Army Navy sounds more like that burger place where greasy meats make up most of the menu, if not all of it. I’d imagined a mess hall, tin plates and an abundance of grit—all of which do not make it to my dining requirements.
Good thing the word “burrito” bungeed out of nowhere and finally, finally, Army Navy began to sound like victory, or booty, since we’re getting thematic. Soldier or not, it doesn’t matter whether you can recite Alpha to Zulu in one breath, the “barracks” welcomes anyone who pleasures to dine at the premises, from MacArthur to Captain Hook.
With interestingly named food items like Freedom Fries and Querida Mia, don’t feel idiotic if you find yourself gawking at the menu for the first time. No one will penalize you with push-ups for taking the time, but if you do, don’t expect the person next in line to be a Jolly Jack. And do make sure he isn’t armed with anything that starts with a capital M.
Reading the menu can be quite an entertaining pursuit with its ingeniously crafted offerings. Gathering intel on the food was easy, but deciding what to order was difficult, as my shipwrecked alter ego suddenly kicked in and I found myself wanting to have a quesadilla, quesadilla frito and soft taco for dinner. Slow down, soldier, the pocket has limits.
Not that I was headed to a Death March or any march for that matter, but my wallet just waved the white flag, so better sensibility led me to a decently quantified and well budgeted meal. I will reserve the splurge once I’ve found a war greater than Pearl Harbor or the CJ Case, but until then, it’s 1 quesadilla or the mission is aborted.
Dining in the Dark: Chicken Quesadilla
While there’s steak and cheese, of course I ended up with the Chicken Quesadilla paired with Tortilla chips and cheese dip. No combos or meals here, the three items were separately ordered and priced, and there, I have established my kill zone. Maybe it was the Tagaytay* weather, but I found the chips lacking in that crisp factor, which led me to dunk them all in the cheese dip. That dip had the viscosity 10x of the regular cheese dip (or gravy) and with the satisfactory hint of jalapeno, made my little splurge all worth it. The dip seemed to go well with the quesadilla too, seeing that its accompanying salsa and sour cream came in wee amounts that only Oliver Twist would find acceptable.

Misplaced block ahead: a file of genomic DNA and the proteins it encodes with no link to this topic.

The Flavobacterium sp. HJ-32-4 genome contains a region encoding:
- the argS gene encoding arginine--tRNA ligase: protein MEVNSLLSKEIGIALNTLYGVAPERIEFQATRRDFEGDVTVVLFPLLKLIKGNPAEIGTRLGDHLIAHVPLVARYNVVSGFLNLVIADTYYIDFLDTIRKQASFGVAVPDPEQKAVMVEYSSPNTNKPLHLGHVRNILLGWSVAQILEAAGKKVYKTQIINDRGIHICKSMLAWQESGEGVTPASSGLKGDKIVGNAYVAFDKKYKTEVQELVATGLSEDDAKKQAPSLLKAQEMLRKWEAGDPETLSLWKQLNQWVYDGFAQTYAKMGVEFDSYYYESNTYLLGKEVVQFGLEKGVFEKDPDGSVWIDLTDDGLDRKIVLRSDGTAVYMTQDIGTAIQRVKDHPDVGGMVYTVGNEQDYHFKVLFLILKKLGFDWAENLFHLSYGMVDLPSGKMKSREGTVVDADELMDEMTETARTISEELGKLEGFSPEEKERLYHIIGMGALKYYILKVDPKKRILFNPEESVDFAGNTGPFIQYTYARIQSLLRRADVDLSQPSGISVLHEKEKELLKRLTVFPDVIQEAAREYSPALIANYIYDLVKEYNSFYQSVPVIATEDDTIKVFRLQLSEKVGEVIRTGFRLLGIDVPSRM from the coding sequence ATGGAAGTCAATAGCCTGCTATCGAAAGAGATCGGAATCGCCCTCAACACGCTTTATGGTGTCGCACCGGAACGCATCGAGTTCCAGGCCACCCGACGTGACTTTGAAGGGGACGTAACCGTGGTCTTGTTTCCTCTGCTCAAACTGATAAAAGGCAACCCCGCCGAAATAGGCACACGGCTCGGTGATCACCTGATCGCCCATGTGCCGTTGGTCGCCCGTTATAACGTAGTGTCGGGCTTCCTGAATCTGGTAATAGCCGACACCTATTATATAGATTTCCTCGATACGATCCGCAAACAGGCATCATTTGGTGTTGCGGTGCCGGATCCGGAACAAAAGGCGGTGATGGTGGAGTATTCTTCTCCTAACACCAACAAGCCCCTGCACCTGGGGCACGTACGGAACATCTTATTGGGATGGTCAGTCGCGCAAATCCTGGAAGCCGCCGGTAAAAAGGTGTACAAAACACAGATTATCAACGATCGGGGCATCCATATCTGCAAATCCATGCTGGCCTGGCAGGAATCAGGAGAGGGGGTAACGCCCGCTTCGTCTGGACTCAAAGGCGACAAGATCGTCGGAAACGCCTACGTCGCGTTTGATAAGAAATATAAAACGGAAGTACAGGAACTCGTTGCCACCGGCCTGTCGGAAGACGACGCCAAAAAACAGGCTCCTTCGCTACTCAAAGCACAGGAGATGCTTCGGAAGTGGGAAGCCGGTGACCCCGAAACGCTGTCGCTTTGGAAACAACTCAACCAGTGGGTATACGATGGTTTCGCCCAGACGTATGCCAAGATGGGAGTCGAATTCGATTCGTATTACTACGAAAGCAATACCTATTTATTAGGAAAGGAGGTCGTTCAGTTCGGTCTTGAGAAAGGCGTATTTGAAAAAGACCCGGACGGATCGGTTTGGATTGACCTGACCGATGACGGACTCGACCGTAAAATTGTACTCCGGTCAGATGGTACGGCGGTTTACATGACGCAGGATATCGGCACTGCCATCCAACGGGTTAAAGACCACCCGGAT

All I can remember about the Chicken Quesadilla was that it had chicken, cheese and onions, and in the dark, these were all that mattered. The flavor was light yet near Mexican festive, and the chips certainly brought more entertainment in my otherwise texture-free meal. Somewhere towards the mid-section though it got a bit too greasy, like diner-mess hall greasy, which really made quite a mess of my meal. This was one of those instances that I felt glad to be eating in the dark, but still, being the chronic OC, it’s best to ask for utensils the next time around. I suppose boodle fight isn’t really my “thang.”
The Freedom Fries were crisp and Cajun inspired, and not the chunky wedges that the lazy chef or KFC would serve. Why “freedom”, I have not figured out, but those little strips are certainly not free from oil, fat and flavor—which should bring a smile to a military brat, or any brat for that matter. The onion rings (Sorry no photo) came in a bit of a sad serving; there were perhaps less than 10 rings per order, equivalent to ¼ of an onion and one heck of a teary-eyed chef.
The Dinner Platoon
The Starving Sailor is sure to end anyone’s path to hunger with its sourdough bread charged with chicken and caramelized onions. Anyone hungry is sure to drop his anchor at the sight of this leviathan serving. The bread was fresh and chewy and was superb with the chicken with caramelized onions. Again, the grease fest manifested itself at the expense of OC fingers. Still the onions made up for the flavor and thank God what lacked in the onion rings rained all over this magnificent sub.
In terms of flavor and freshness, there’s nothing AWOL in Army Navy. If any, it’s one heck of a booyah place for the hungry, shipwrecked and stranded in traffic. What’s fantastic is that it doesn’t limit its fares to the usual burgers and American cuisine, as it goes all the way and offers Mexican loot for those looking for that spicy punch.
I give 21 Gun Salutes to Army Navy, and remember, this information isn’t classified.
At ease, soldier.
* We dined at the Tagaytay Branch, which is beside Yellow Cab along the highway. This particular branch offers an outdoor experience with benches and trees, the works—which explains the dark, the cold weather and the fresh air. In case you’re wondering, I was not eating in the dark and neither is it my strange habit to eat in the dark. That’s just plain, weird.